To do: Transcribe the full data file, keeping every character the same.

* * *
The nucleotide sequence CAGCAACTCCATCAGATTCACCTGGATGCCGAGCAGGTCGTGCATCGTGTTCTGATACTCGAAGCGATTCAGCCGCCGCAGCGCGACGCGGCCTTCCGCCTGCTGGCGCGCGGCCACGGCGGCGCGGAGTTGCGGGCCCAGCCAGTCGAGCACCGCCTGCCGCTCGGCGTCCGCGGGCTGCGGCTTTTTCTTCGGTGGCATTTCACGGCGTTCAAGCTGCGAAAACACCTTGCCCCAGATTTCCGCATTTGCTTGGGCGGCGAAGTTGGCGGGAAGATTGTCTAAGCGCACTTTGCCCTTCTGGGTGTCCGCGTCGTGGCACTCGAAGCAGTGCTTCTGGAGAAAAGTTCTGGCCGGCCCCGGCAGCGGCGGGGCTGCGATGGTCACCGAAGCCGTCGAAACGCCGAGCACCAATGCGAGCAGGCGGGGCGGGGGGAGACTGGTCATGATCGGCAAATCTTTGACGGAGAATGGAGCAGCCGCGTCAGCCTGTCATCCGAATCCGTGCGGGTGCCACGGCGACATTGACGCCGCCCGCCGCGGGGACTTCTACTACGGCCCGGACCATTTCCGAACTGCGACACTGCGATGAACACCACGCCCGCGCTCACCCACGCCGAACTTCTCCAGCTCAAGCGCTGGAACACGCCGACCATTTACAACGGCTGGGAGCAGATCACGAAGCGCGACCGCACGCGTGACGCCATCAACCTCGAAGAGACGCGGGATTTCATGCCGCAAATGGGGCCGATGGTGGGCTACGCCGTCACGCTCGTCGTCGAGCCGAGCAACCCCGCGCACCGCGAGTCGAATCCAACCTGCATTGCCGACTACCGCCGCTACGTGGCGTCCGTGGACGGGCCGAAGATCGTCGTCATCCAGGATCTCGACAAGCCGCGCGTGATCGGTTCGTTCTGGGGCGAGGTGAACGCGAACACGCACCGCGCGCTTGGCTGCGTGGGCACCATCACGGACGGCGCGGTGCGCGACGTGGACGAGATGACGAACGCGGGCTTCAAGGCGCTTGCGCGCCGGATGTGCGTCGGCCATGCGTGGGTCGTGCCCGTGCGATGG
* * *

The nucleotide sequence CAGCAACTCCATCAGATTCACCTGGATGCCGAGCAGGTCGTGCATCGTGTTCTGATACTCGAAGCGATTCAGCCGCCGCAGCGCGACGCGGCCTTCCGCCTGCTGGCGCGCGGCCACGGCGGCGCGGAGTTGCGGGCCCAGCCAGTCGAGCACCGCCTGCCGCTCGGCGTCCGCGGGCTGCGGCTTTTTCTTCGGTGGCATTTCACGGCGTTCAAGCTGCGAAAACACCTTGCCCCAGATTTCCGCATTTGCTTGGGCGGCGAAGTTGGCGGGAAGATTGTCTAAGCGCACTTTGCCCTTCTGGGTGTCCGCGTCGTGGCACTCGAAGCAGTGCTTCTGGAGAAAAGTTCTGGCCGGCCCCGGCAGCGGCGGGGCTGCGATGGTCACCGAAGCCGTCGAAACGCCGAGCACCAATGCGAGCAGGCGGGGCGGGGGGAGACTGGTCATGATCGGCAAATCTTTGACGGAGAATGGAGCAGCCGCGTCAGCCTGTCATCCGAATCCGTGCGGGTGCCACGGCGACATTGACGCCGCCCGCCGCGGGGACTTCTACTACGGCCCGGACCATTTCCGAACTGCGACACTGCGATGAACACCACGCCCGCGCTCACCCACGCCGAACTTCTCCAGCTCAAGCGCTGGAACACGCCGACCATTTACAACGGCTGGGAGCAGATCACGAAGCGCGACCGCACGCGTGACGCCATCAACCTCGAAGAGACGCGGGATTTCATGCCGCAAATGGGGCCGATGGTGGGCTACGCCGTCACGCTCGTCGTCGAGCCGAGCAACCCCGCGCACCGCGAGTCGAATCCAACCTGCATTGCCGACTACCGCCGCTACGTGGCGTCCGTGGACGGGCCGAAGATCGTCGTCATCCAGGATCTCGACAAGCCGCGCGTGATCGGTTCGTTCTGGGGCGAGGTGAACGCGAACACGCACCGCGCGCTTGGCTGCGTGGGCACCATCACGGACGGCGCGGTGCGCGACGTGGACGAGATGACGAACGCGGGCTTCAAGGCGCTTGCGCGCCGGATGTGCGTCGGCCATGCGTGGGTCGTGCCCGTGCGATGG